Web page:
The May jobs report will dominate the investment landscape next week, offering possible insight into when the Federal Reserve may start tightening monetary policy and shutting off the stimulus spigot.
The U.S. Labor Department will release the employment figures on Friday morning.
Jobs reports through the first half of 2013 have been generally positive, averaging about 200,000 jobs created per month. But the path has been choppy as evidenced by the March report that revealed just 88,000 new jobs added to the economy, a figure that was later revised upward.
The unemployment rate currently stands at 7.5%, a four-year low.
A solid May report could prompt more chatter from Federal Reserve Board members that it’s time to taper off the Fed’s $85 billion in bond purchases each month.
The debate over when and how to start scaling back that program, called quantitative easing, has pitched back and forth with each new jobs report. When the report is positive, some Fed board members who oppose the stimulus argue it’s time to cut back on QE III. When the report is less robust, other Fed board members who support the program use the data to justify maintaining the bond purchases at their current level.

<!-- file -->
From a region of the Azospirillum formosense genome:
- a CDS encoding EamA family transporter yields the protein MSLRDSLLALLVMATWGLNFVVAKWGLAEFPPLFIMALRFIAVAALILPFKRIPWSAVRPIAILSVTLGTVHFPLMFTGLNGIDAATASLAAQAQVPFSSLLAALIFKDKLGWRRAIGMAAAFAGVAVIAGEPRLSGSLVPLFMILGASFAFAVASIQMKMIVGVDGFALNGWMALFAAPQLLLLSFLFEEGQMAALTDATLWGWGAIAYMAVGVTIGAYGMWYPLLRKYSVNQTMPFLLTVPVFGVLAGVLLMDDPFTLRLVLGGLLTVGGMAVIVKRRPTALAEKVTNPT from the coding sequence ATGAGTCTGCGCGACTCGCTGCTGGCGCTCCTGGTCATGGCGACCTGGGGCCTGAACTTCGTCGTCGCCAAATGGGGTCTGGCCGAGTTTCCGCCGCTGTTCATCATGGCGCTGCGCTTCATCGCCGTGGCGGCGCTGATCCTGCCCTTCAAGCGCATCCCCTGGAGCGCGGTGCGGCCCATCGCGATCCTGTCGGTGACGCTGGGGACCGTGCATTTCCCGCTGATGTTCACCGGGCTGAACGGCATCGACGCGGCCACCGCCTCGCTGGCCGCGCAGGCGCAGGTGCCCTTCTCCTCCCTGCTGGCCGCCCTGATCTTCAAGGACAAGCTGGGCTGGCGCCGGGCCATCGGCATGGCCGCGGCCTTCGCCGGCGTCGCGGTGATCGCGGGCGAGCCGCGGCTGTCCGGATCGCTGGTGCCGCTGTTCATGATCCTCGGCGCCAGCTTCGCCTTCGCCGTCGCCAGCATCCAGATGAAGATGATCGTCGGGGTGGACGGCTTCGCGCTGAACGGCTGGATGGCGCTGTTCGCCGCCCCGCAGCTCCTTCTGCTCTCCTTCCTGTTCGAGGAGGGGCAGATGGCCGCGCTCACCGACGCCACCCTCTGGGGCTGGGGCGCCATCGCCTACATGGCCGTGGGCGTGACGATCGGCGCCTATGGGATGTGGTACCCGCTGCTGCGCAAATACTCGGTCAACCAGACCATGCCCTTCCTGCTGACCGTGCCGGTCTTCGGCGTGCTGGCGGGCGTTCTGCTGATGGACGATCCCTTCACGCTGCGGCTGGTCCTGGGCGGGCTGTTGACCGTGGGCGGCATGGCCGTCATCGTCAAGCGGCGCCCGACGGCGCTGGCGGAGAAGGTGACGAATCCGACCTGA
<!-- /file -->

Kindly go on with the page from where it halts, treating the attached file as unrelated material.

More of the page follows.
Many analysts believe QE III has acted as an artificial stimulant for the recent stock market surge and that when the Fed cuts off the program it will mean the end of the current bull market.
Payroll firm ADP will release its own jobs report on Wednesday. The report usually gives a decent forecast of what the government report will say later in the week.
Also due next week are two manufacturing indexes on Monday, as well as a data on construction spending. Motor vehicle sales are due Tuesday and they’re expected to be strong in the wake of recent consumer sentiment surveys that show consumer optimism at a six-year high.